Here’s what you need to know about the coronavirus right now:
WHO-led COVID-19 probe team in China visits Wuhan virus lab
A team of investigators working on behalf of the World Health Organization visited on Wednesday a major virus research laboratory in China’s central city of Wuhan, seeking clues to the origins of the COVID-19 pandemic.
The institute has been at the centre of a number of conspiracy theories that claim a laboratory leak caused the city’s first coronavirus outbreak at the end of 2019.
Most scientists reject the hypothesis, but some speculate that a virus captured from the wild could have figured in experiments at the lab to test the risks of a human spill over and then escaped via an infected staff member.
UK virus variant has concerning new mutation in small number of cases
The UK variant of the coronavirus has developed a new, concerning mutation in a small number of cases, which scientists said makes it similar to the South African and Brazilian variants and could reduce the efficacy of vaccines.
Several laboratory studies have found that vaccines and antibody therapy are less effective against the South African variant. The emergence of the mutation to the variant first discovered in Britain highlights how complicated exiting COVID-19 lockdown will be even once vaccines are rolled out.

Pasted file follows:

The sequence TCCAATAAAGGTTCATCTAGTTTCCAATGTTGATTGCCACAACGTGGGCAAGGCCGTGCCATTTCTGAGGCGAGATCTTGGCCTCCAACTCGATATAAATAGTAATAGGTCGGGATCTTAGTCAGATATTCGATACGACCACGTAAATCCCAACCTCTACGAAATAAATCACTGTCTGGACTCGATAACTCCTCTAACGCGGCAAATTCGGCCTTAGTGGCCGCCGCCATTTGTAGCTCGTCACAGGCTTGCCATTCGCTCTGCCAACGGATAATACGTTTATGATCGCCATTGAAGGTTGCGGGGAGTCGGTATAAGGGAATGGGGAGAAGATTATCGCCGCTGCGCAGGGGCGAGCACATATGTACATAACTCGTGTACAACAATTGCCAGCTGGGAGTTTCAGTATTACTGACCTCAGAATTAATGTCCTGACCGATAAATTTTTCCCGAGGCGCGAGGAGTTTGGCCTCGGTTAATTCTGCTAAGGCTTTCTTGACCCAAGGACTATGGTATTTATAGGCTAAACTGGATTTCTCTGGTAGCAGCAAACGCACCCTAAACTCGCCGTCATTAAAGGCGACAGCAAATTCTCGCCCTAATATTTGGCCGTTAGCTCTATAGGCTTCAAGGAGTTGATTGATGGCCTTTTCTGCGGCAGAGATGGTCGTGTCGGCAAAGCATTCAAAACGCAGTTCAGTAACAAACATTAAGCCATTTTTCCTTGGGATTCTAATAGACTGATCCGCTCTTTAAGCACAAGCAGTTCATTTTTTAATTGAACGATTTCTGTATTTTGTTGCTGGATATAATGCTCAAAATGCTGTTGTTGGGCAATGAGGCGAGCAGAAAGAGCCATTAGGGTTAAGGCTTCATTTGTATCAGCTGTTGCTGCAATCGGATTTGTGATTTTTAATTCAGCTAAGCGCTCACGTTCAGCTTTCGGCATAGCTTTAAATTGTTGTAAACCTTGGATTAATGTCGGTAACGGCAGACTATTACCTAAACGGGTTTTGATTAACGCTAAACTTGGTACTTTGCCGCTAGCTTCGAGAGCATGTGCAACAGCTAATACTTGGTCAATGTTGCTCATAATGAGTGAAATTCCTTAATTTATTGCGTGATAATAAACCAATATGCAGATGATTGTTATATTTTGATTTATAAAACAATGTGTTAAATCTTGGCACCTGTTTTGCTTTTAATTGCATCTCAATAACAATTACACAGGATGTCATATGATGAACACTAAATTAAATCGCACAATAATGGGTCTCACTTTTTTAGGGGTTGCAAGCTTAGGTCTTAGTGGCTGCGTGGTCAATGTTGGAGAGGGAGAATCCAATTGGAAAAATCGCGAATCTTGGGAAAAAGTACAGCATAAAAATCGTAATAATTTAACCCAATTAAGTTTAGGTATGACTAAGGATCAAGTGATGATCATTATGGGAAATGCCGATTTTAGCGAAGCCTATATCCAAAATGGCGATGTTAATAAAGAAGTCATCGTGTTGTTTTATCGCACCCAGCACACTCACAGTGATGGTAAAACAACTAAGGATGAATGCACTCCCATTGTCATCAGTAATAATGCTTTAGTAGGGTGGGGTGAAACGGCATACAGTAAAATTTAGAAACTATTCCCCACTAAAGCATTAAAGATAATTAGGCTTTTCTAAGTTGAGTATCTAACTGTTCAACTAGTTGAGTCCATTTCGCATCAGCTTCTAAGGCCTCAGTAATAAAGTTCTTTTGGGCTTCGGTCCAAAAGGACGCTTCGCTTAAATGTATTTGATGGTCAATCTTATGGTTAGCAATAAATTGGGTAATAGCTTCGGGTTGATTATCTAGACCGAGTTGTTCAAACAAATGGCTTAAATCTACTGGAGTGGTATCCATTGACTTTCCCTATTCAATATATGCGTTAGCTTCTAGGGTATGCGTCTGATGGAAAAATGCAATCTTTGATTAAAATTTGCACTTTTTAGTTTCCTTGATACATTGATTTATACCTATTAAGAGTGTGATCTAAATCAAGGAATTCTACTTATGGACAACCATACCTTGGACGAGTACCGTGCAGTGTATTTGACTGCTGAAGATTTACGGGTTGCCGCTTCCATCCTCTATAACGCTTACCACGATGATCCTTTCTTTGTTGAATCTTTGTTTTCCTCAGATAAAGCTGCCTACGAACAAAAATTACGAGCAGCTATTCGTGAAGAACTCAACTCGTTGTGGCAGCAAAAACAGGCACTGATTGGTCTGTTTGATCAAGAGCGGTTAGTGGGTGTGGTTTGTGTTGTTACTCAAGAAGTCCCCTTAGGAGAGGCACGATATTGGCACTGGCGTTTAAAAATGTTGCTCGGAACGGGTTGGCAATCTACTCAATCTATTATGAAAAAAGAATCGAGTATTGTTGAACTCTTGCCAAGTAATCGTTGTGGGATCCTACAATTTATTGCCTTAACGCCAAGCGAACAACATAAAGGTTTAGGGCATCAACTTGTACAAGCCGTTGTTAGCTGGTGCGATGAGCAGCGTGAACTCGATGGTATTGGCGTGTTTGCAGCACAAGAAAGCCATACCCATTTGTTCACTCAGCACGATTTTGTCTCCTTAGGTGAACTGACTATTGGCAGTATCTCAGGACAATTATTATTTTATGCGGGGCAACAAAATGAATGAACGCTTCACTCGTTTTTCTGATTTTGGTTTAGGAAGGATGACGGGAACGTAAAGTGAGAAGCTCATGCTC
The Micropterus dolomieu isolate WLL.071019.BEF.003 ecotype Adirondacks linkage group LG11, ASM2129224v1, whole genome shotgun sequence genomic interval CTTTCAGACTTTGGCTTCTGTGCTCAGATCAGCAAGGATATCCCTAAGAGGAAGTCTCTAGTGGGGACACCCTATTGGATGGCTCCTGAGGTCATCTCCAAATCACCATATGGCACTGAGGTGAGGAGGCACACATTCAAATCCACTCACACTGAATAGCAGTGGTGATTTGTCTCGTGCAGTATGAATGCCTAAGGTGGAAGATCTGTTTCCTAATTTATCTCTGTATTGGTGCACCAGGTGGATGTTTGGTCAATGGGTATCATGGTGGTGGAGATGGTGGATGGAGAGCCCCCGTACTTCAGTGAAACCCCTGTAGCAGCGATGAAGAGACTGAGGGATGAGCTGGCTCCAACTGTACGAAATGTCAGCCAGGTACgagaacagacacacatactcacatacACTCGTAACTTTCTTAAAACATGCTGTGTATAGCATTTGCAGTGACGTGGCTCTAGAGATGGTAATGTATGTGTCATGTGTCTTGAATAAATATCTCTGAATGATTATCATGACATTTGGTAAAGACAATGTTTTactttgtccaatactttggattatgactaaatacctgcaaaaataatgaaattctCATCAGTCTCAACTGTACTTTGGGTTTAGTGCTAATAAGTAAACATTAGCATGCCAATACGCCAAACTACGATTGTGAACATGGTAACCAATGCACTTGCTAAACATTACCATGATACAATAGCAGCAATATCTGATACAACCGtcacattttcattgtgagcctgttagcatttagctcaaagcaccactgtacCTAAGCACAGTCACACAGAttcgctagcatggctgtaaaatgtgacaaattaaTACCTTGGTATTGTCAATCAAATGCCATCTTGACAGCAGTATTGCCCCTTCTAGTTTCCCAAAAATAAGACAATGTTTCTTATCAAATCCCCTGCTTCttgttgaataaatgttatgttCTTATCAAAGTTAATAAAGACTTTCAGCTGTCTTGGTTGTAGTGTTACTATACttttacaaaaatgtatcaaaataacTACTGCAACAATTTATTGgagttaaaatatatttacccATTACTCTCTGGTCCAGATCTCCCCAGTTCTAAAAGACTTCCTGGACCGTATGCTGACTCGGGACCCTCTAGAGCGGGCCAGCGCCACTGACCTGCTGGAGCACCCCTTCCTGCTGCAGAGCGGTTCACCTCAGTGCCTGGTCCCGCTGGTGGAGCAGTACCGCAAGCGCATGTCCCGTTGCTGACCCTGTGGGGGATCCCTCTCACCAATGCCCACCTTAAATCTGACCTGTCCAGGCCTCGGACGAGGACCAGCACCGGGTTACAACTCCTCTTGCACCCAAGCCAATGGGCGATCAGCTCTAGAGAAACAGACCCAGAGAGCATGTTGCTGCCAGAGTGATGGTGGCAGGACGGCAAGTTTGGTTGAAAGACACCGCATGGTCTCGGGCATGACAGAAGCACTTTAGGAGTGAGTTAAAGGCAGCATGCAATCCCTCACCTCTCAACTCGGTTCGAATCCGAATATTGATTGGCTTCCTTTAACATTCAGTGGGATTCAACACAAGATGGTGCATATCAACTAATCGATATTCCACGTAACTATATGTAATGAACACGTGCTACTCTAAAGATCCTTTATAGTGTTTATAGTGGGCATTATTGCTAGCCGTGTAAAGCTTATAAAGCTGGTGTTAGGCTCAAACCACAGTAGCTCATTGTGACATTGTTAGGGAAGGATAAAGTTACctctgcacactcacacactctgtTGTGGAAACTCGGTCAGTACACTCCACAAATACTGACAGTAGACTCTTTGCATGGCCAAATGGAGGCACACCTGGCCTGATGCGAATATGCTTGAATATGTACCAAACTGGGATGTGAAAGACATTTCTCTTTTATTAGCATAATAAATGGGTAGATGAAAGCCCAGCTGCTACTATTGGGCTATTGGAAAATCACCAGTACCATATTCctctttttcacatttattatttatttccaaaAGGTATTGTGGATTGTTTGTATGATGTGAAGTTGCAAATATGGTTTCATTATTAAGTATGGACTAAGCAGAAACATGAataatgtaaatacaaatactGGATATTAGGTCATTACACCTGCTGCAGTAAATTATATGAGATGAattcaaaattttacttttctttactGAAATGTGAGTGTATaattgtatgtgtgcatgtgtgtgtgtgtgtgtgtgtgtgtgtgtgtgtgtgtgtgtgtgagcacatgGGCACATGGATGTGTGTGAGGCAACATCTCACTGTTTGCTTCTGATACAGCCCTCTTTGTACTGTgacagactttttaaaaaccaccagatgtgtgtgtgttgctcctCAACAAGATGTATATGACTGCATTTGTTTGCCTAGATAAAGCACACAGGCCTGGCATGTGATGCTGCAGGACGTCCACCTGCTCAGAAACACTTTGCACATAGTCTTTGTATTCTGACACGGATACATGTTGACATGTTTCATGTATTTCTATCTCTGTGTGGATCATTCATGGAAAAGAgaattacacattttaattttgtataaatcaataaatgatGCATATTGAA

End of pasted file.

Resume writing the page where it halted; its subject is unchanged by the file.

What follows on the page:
Tokyo Olympics face looming headache: no medical staff
Japanese doctors and nurses fighting the novel coronavirus will not have the time to volunteer to help at the Olympics, a medical association has said, raising another headache for organisers determined to hold the postponed Games.
The director of the Tokyo Medical Association, which represents 20,000 doctors from dozens of smaller medical groups, said doctors and nurses were under too much strain dealing with a third wave of the pandemic to even consider signing up for the Olympics.
EU chief faces grilling over shaky COVID-19 vaccine strategy
EU lawmakers questioned chief executive Ursula von der Leyen for hours on Tuesday over the slow rollout and shortage of COVID-19 vaccines as she took responsibility for an export control plan that angered Britain and Ireland.
Another parliament session was set for Wednesday morning, and the groups want the EU president to appear before a full session of parliament next week. Even with the addition of an extra 9 million doses that von der Leyen announced on Sunday, the shortfall is at least 50%.
Recovered COVID patients likely protected for at least six months, study finds
Almost all people previously infected with COVID-19 have high levels of antibodies for at least six months that are likely to protect them from reinfection with the disease, results of a major UK study showed on Wednesday.
Scientists said the study, which measured levels of previous COVID-19 infection in populations across Britain, as well as how long antibodies persisted in those infected, should provide some reassurance that swift cases of reinfection will be rare.